The defining feature of the 2019 legislative session was the presence and influence of new Governor Michelle Lujan Grisham. The short version is this: over her first 100 days, Governor Lujan Grisham has governed the way that she campaigned – energetic, full of ideas and not afraid to push the envelope. While this Scorecard is focused on legislative votes and policy, the Governor wasn’t afraid to push beyond the legislature to start articulating her vision for New Mexico’s energy and environmental future.
Climate Executive Order
On January 29, the Governor signed Executive Order 2019-003 addressing climate change and energy transition. This order did several things at the same time. It served to join New Mexico in the U.S. Climate Alliance, joining 22 other states in a commitment to meet the 2016 Paris Agreement. It committed state agencies to work together to develop and execute plans and policies to achieve the emissions targets necessary for compliance with the Paris Agreement, including energy efficiency and Renewable Portfolio Standard (RPS) increases. Finally, it directed state agencies to immediately begin taking steps to eliminate methane emissions from the oil and gas industry.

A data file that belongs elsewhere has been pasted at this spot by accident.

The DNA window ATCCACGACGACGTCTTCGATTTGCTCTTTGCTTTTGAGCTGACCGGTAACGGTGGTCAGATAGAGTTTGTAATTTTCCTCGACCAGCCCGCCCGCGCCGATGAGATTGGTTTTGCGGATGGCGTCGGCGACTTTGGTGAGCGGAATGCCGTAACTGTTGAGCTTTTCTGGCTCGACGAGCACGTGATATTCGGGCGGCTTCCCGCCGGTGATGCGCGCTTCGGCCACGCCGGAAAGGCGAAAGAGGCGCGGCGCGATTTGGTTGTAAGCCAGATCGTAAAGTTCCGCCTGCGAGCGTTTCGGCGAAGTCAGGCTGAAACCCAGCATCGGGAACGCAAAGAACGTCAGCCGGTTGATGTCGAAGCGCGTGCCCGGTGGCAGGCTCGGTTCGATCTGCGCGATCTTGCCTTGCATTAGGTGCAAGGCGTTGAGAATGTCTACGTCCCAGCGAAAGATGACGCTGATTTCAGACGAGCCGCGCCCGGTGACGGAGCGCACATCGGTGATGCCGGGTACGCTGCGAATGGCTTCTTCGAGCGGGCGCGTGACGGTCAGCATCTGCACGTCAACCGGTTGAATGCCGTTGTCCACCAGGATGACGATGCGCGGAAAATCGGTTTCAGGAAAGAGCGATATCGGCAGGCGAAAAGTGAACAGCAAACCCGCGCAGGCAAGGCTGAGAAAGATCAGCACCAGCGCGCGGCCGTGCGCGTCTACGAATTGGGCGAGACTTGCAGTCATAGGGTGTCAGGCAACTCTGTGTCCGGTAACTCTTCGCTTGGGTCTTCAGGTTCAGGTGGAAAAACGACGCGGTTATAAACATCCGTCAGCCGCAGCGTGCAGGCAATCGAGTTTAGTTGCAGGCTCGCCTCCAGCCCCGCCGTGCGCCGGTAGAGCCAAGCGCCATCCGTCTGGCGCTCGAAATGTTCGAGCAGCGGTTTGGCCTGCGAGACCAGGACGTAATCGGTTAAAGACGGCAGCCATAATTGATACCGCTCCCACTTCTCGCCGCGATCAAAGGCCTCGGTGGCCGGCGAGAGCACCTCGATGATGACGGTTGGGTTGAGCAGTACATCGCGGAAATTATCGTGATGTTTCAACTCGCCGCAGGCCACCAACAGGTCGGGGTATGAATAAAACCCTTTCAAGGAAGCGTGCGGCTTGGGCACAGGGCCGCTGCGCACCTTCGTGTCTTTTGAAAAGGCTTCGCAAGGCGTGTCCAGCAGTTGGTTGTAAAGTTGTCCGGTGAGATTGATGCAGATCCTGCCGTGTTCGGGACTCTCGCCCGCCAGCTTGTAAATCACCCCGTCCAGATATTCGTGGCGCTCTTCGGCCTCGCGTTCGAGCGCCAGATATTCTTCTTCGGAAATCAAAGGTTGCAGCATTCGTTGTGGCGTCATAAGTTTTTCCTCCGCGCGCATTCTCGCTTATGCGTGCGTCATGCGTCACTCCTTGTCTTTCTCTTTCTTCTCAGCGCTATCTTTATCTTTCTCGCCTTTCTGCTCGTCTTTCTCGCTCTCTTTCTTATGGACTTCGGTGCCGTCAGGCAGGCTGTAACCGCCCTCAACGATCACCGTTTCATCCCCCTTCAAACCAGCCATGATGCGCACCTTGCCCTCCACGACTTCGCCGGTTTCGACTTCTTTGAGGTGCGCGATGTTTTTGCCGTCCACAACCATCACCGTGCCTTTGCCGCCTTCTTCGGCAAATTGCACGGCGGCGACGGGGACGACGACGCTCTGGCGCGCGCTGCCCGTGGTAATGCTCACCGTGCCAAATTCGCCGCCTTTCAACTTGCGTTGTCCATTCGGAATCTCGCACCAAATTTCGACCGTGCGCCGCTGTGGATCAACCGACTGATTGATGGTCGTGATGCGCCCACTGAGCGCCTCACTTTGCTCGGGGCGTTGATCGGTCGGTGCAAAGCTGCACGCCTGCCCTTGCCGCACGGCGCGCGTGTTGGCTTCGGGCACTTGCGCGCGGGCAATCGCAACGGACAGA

We saw significant gains in conservation and climate policy during the 2019 legislative session. The legislature ultimately sent 16 pieces of pro-conservation legislation to the Governor’s desk for signature, many of which were actively supported and advocated for by the Governor’s office and her cabinet secretaries. The first and most notable is the Energy Transition Act (ETA, Senate Bill 489). This bill requires the state to achieve RPS targets of 50% by 2030, 80% by 2040, and to hit 100% carbon-free electricity by 2045. The ETA also includes provisions to allow utilities to securitize undepreciated capital costs of coal plants and provides transitional funding for local communities impacted by the closure of the coal plants. The Governor signed this bill into law on March 22.
The Governor was instrumental in passing legislation that created an Outdoor Recreation Division in the Economic Development Department (Senate Bill 462), along with an attached “Equity Fund” designed to develop outdoor recreation infrastructure and opportunity for low income families and youth across New Mexico. The Outdoor Equity Fund is the first of its kind in the nation. The Governor signed this bill into law on April 2.
CVNM supported legislation to re-establish the authority of the Oil Conservation Division (OCD) to assess administrative fines and penalties for violations of the Oil & Gas Act (Senate Bill 186). While SB 186 ultimately stalled, the content of the bill was amended into other legislation that did pass (House Bill 546). This administrative penalty authority will be a critical component to OCD’s ability to hold the oil and gas industry accountable for their impact on our air, land and water, including meaningful action to eliminate methane emissions in New Mexico.